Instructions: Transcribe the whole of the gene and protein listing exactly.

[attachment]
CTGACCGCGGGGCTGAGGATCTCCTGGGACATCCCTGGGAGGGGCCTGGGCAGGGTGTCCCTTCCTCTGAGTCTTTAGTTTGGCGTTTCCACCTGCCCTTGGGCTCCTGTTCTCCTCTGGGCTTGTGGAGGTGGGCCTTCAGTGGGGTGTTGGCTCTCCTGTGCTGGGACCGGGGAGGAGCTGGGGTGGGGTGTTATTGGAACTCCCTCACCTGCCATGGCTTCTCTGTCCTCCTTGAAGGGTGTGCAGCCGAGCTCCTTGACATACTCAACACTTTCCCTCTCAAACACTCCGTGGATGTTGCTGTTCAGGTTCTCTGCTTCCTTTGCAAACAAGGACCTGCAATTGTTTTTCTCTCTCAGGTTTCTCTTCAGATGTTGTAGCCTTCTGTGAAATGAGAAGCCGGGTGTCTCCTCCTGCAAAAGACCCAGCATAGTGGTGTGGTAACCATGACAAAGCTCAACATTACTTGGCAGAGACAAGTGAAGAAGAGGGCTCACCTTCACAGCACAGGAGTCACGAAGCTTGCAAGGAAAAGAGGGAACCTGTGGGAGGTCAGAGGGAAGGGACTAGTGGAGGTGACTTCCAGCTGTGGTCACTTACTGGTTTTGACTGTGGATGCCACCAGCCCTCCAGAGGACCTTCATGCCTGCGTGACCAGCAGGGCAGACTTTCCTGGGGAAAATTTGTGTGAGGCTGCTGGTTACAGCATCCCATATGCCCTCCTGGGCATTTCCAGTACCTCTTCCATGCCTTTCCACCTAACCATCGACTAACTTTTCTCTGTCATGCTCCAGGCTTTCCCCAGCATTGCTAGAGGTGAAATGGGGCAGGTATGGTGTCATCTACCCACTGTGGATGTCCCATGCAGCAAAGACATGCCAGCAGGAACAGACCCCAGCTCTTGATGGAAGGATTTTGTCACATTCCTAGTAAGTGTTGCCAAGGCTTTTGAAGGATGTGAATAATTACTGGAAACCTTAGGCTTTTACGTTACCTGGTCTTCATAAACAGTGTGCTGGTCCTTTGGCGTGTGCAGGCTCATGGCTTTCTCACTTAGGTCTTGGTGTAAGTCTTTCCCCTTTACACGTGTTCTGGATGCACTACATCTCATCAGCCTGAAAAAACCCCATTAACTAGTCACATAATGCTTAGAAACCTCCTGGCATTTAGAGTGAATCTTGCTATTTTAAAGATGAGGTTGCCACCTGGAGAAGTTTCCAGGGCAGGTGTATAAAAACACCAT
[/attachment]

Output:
CTGACCGCGGGGCTGAGGATCTCCTGGGACATCCCTGGGAGGGGCCTGGGCAGGGTGTCCCTTCCTCTGAGTCTTTAGTTTGGCGTTTCCACCTGCCCTTGGGCTCCTGTTCTCCTCTGGGCTTGTGGAGGTGGGCCTTCAGTGGGGTGTTGGCTCTCCTGTGCTGGGACCGGGGAGGAGCTGGGGTGGGGTGTTATTGGAACTCCCTCACCTGCCATGGCTTCTCTGTCCTCCTTGAAGGGTGTGCAGCCGAGCTCCTTGACATACTCAACACTTTCCCTCTCAAACACTCCGTGGATGTTGCTGTTCAGGTTCTCTGCTTCCTTTGCAAACAAGGACCTGCAATTGTTTTTCTCTCTCAGGTTTCTCTTCAGATGTTGTAGCCTTCTGTGAAATGAGAAGCCGGGTGTCTCCTCCTGCAAAAGACCCAGCATAGTGGTGTGGTAACCATGACAAAGCTCAACATTACTTGGCAGAGACAAGTGAAGAAGAGGGCTCACCTTCACAGCACAGGAGTCACGAAGCTTGCAAGGAAAAGAGGGAACCTGTGGGAGGTCAGAGGGAAGGGACTAGTGGAGGTGACTTCCAGCTGTGGTCACTTACTGGTTTTGACTGTGGATGCCACCAGCCCTCCAGAGGACCTTCATGCCTGCGTGACCAGCAGGGCAGACTTTCCTGGGGAAAATTTGTGTGAGGCTGCTGGTTACAGCATCCCATATGCCCTCCTGGGCATTTCCAGTACCTCTTCCATGCCTTTCCACCTAACCATCGACTAACTTTTCTCTGTCATGCTCCAGGCTTTCCCCAGCATTGCTAGAGGTGAAATGGGGCAGGTATGGTGTCATCTACCCACTGTGGATGTCCCATGCAGCAAAGACATGCCAGCAGGAACAGACCCCAGCTCTTGATGGAAGGATTTTGTCACATTCCTAGTAAGTGTTGCCAAGGCTTTTGAAGGATGTGAATAATTACTGGAAACCTTAGGCTTTTACGTTACCTGGTCTTCATAAACAGTGTGCTGGTCCTTTGGCGTGTGCAGGCTCATGGCTTTCTCACTTAGGTCTTGGTGTAAGTCTTTCCCCTTTACACGTGTTCTGGATGCACTACATCTCATCAGCCTGAAAAAACCCCATTAACTAGTCACATAATGCTTAGAAACCTCCTGGCATTTAGAGTGAATCTTGCTATTTTAAAGATGAGGTTGCCACCTGGAGAAGTTTCCAGGGCAGGTGTATAAAAACACCAT